By Ellen Fike, Cowboy State Daily
A Cheyenne attorney and former congressional candidate has declared YouTube’s ban of anti-vaccination content from its platform to be illegal censorship and in violation of the U.S. Constitution.
Attorney Darin Smith told Cowboy State Daily on Monday that YouTube’s recent move to ban and remove all anti-vaccination content from the platform was “absolutely illegal.”
“They’re canceling people’s constitutional rights and it absolutely flies in the face of the Constitution,” he said. “We’ve given them way too much power. These companies have more power than probably any country on the planet right now.”
Last week, YouTube (which is owned by Google) announced it would remove all anti-vaccination content from the platform, explaining its current community guidelines have been extended to cover “currently administered” vaccines that have been proven safe by the World Health Organization and other health officials, according to NPR.
The mandate went into effect immediately, with some prominent names (including Robert F. Kennedy Jr.) already seeing their accounts banned due to what YouTube said was misinformation.
Smith said at this point, Google, YouTube and Facebook were no longer private companies but are more like public utilities. Additionally, they have monopolized the markets for search engines, user-created video content and social media, he said.
“I would say that Google and Facebook have been the worst offenders in trampling on people’s rights if they don’t agree with what somebody says,” Smith said. “Clearly, that needs to be stopped. We made them and then they got so big and powerful that it’s empowered by the state and they can have zero liability or accountability to the public.”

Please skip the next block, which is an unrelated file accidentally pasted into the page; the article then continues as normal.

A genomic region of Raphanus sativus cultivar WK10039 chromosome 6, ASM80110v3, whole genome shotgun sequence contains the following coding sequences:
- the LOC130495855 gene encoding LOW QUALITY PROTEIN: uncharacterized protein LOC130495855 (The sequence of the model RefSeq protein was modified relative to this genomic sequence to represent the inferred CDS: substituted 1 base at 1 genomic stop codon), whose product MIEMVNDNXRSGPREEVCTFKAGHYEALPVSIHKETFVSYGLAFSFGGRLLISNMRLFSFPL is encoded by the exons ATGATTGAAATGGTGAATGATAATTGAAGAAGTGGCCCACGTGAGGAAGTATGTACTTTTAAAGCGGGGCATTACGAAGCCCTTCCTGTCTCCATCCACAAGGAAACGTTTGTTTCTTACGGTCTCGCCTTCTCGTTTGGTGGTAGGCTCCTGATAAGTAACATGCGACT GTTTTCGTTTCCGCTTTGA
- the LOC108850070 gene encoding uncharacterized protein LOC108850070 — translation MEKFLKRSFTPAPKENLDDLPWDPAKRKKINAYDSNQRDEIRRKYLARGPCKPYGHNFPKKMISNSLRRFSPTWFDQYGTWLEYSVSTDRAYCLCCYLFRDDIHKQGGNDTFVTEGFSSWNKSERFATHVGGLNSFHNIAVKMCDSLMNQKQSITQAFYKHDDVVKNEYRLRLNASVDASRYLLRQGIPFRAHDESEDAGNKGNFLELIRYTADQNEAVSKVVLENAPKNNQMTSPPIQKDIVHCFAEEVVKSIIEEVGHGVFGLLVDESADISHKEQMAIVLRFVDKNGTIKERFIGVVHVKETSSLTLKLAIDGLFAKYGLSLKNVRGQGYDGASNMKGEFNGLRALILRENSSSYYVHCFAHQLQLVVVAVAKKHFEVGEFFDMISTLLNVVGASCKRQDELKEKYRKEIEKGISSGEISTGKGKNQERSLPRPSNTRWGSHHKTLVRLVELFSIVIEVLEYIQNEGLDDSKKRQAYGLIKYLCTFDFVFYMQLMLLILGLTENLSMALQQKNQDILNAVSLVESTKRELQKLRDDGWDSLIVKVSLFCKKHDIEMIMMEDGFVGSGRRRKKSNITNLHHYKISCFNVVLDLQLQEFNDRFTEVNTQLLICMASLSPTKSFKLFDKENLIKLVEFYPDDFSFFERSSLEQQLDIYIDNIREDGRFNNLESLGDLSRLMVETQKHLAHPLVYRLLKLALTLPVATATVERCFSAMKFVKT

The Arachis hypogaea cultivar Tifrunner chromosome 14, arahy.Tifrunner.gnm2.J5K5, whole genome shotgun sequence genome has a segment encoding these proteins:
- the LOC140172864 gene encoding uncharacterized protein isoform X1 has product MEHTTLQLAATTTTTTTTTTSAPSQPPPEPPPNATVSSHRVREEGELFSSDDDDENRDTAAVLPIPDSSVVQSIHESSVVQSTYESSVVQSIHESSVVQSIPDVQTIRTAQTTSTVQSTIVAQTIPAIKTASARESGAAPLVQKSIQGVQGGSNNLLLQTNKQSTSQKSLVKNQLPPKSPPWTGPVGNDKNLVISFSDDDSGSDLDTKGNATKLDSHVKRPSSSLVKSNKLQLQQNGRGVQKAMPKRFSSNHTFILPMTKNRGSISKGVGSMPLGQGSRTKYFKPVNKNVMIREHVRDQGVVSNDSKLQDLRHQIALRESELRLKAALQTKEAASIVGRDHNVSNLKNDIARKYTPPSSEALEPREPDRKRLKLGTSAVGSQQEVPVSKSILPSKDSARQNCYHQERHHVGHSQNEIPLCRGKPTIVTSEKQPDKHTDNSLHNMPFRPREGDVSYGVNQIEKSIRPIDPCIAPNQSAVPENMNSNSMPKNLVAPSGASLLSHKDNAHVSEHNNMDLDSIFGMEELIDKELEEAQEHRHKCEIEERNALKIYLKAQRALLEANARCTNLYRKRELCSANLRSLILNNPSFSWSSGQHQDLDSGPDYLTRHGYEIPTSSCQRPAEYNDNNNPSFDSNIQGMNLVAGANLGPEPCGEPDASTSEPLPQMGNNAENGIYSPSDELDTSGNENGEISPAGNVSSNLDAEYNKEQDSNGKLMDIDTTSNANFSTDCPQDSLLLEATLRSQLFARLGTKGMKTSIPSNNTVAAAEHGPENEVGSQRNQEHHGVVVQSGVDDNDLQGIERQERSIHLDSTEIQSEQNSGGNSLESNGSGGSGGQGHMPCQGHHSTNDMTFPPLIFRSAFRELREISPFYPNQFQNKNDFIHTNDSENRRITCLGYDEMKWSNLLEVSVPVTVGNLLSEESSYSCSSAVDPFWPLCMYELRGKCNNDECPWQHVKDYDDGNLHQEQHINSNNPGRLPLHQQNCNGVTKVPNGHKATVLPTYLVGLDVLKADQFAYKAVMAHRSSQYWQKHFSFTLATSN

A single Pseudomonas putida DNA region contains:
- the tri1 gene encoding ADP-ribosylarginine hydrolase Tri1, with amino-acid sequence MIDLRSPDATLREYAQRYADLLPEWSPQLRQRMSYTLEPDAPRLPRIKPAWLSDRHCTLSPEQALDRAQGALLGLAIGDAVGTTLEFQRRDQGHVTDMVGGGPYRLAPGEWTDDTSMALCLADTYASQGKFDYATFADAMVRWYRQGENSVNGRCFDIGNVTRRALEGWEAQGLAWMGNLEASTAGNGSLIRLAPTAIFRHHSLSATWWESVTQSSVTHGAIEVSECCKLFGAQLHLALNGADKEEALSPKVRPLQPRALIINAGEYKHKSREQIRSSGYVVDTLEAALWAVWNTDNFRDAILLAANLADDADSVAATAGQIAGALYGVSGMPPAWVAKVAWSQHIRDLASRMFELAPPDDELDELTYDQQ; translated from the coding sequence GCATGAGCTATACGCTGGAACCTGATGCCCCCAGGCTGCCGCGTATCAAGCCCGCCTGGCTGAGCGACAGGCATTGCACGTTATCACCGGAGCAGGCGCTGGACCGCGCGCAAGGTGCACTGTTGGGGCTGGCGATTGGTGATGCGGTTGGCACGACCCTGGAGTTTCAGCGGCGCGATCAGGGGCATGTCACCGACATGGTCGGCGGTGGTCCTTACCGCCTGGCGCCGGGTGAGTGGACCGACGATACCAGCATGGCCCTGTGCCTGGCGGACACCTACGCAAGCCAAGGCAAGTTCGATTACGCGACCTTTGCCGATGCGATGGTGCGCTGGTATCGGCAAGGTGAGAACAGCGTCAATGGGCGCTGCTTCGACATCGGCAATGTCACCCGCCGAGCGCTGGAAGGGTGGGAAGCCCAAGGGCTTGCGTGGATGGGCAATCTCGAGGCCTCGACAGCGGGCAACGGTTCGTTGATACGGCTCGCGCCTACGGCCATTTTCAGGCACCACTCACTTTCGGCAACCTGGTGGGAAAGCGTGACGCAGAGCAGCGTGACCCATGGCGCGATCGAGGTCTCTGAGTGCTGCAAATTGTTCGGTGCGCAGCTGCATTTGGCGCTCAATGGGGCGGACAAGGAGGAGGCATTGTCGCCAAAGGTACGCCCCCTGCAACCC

He added that while the anti-vaccination content removal is currently the big news, Google and YouTube (along with other social media platforms such as Twitter and Facebook) have quietly been censoring people and accounts with which they do not agree for a long time.
Smith pointed to users and videos that questioned the outcome of November’s presidential election as an example of a subject being “shadowbanned,” when someone’s content is hidden or restricted without the person who posted it being notified.
YouTube had earlyer banned content that contained false claims about the COVID vaccines, but the new policy will extend to a number of other vaccines.
Smith’s comments were in contrast with fellow Cheyenne attorney Bruce Moats’ comments last week that said what YouTube was doing was perfectly legal.
“The adoption of the 14th Amendment after the Civil War guaranteed individuals free speech, and the other protections in the First Amendment, against infringements by state and local governments,” Moats told Cowboy State Daily on Thursday. “Nothing in either (the First or 14th amendments) makes it apply to private individuals or businesses.”
Smith encouraged anyone who was concerned about the YouTube ban to contact their politicians from the federal to local level.
“Regardless of what side of the issue you’re on, people should know they should be about freedom and resistance to tyranny is obedience to God,” he said. “We have God-given rights in America, the only country in the world where our right are derived from God. Everybody should be fighting for medical freedom here and this should be repulsive to everybody.”